A young gentleman does not interrupt adults when they are engaged in conversation—in person or on the telephone—but if the conversation is a lengthy one, and he has a pressing need that must be promptly attended to, then he might say, "Excuse me, Daddy. I really need to go to the bathroom now!" An attentive daddy will stop discussing last night's hockey game and attend to his son's request.
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Should a young man need to have something repeated to him because it was unclear or he was unable to hear, he says, "Excuse me?" He does not say, "What?" or even worse, "Huh?"
You Know You Are Raising a Gentleman If ...
He uses "please," "thank you," and "excuse me" on a consistent basis.
He speaks when spoken to.
He does not point out other children's lack of manners.
When he doesn't understand something, he simply says, "Excuse me?" or "Would you repeat that?"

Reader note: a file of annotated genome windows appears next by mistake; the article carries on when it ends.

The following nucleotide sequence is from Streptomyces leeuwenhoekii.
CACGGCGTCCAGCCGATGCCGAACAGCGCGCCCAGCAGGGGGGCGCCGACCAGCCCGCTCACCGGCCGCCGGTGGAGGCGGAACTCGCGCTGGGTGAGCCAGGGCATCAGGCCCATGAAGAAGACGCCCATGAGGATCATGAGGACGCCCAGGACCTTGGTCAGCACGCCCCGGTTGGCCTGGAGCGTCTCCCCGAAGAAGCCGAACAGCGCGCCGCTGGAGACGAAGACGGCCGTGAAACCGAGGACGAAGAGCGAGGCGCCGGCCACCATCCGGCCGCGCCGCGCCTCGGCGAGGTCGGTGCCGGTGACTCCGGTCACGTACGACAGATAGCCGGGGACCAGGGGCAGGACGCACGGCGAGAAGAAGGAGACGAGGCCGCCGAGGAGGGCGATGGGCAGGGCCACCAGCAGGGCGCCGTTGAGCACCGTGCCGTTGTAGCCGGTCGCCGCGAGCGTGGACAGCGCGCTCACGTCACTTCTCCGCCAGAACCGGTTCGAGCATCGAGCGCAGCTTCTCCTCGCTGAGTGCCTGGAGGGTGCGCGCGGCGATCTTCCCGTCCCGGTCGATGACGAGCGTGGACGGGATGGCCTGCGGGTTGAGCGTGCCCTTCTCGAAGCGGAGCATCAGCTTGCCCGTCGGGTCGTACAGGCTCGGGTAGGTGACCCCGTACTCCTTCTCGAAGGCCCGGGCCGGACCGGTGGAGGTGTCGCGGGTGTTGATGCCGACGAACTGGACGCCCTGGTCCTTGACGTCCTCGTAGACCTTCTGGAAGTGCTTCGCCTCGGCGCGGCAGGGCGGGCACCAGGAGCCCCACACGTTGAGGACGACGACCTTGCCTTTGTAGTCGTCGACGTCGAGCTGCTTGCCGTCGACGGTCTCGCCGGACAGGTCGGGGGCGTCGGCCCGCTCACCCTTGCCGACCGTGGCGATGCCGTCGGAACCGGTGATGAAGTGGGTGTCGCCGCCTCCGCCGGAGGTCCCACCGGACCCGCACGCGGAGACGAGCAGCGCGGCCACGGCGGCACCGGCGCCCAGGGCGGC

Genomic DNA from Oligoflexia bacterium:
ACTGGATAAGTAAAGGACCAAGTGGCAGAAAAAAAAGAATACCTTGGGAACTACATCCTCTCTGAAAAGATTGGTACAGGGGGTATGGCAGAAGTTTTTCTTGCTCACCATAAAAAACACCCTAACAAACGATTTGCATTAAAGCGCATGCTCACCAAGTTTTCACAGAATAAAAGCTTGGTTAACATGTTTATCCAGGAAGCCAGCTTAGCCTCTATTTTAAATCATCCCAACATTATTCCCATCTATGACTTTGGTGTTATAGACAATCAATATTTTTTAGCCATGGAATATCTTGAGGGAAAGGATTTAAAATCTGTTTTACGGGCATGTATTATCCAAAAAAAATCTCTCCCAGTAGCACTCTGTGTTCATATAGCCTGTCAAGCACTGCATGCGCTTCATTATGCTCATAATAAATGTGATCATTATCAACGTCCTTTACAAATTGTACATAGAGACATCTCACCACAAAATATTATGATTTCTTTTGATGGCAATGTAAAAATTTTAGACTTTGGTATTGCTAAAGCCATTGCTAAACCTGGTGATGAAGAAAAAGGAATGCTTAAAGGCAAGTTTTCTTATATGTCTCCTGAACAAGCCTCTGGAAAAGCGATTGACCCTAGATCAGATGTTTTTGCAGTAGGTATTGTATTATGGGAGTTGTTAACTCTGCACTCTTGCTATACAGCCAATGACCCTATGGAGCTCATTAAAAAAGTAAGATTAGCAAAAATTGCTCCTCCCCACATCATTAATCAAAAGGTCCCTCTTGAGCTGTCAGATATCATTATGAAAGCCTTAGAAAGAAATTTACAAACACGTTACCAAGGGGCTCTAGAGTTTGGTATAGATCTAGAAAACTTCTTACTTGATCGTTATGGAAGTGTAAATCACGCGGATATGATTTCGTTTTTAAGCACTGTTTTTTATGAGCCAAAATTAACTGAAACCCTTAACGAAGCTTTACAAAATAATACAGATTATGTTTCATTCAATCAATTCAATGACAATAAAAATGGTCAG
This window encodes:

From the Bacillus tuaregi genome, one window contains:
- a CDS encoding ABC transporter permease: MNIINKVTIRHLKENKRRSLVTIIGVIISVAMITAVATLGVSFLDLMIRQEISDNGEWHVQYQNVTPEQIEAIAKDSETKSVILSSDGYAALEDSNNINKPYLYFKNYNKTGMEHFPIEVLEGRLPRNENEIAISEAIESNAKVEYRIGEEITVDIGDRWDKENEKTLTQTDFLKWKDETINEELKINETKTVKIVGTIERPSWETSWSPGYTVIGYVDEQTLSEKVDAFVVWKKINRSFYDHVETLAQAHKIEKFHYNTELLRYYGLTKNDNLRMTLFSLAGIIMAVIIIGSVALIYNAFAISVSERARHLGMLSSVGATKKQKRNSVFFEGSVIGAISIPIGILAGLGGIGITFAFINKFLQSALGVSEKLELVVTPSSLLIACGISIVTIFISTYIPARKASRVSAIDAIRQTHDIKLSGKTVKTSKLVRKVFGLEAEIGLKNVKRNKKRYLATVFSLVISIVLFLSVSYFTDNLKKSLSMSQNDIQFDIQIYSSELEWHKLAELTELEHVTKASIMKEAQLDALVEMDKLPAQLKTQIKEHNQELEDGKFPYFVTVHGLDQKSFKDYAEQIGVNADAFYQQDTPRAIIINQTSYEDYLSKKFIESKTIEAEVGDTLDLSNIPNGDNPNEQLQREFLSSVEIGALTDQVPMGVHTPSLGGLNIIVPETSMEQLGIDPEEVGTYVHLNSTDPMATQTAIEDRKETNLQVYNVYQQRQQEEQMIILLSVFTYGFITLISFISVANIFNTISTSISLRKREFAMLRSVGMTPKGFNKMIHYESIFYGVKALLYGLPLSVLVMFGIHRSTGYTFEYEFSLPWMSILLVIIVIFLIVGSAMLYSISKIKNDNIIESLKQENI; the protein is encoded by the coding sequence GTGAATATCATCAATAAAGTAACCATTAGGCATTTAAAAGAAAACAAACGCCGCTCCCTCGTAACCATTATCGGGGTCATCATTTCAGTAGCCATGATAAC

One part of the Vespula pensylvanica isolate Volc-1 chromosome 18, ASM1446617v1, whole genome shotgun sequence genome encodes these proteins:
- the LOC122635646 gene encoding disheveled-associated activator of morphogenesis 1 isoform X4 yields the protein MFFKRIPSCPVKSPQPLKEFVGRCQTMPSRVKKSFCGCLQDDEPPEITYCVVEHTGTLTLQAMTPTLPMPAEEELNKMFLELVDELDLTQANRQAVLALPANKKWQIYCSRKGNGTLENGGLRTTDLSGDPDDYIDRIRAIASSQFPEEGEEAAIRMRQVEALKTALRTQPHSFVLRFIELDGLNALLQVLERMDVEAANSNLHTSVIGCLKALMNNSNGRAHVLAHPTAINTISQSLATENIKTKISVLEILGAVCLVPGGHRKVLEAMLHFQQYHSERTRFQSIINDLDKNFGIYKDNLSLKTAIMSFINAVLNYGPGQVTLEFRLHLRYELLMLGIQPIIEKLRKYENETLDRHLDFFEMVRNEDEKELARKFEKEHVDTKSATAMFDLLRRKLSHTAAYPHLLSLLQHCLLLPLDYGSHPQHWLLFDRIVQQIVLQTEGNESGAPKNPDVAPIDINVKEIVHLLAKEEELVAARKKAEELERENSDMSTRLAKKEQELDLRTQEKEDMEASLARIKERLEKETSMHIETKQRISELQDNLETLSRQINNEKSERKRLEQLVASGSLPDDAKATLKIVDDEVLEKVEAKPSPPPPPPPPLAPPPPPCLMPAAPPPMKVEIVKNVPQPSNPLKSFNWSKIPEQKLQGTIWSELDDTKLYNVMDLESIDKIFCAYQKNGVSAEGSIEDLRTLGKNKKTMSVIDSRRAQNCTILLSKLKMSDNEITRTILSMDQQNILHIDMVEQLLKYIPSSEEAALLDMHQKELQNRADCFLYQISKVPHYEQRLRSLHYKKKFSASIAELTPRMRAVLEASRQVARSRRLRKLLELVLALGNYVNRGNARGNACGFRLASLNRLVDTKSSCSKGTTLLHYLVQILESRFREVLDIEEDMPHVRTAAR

Use "please," "thank you," and "excuse me" in all encounters.
Say "please" when making a request of your son.
Say "thank you" to your son after he fulfills that
Say "excuse me" if you must interrupt him, even if it's something as aggravating as a scene-by-scene recounting of a Batman movie.
Occasionally note your son's developing sense of good manners.
Compliment your son's friends on their good manners—but do not reprove them for a lack thereof.
Pass along to other parents what lovely manners their sons have. There is nothing a parent likes to hear more about their son than "Harry has such wonderful manners."
Try This at Home
My sister is convinced that the moment a parent gets on the phone or goes into the bathroom there is an alarm that goes off, audible only to children, that inspires an immediate and pressing need for a parent's attention. My own experience has proven her correct. To discourage telephone interruptions from my son, I simply hold my hand up in front of his little face like a policeman stopping traffic or turn my back altogether. Unless it is an emergency, I do not stop my conversation until its natural conclusion. When in the bathroom, I lock the door to discourage walk-ins.
Some Good Advice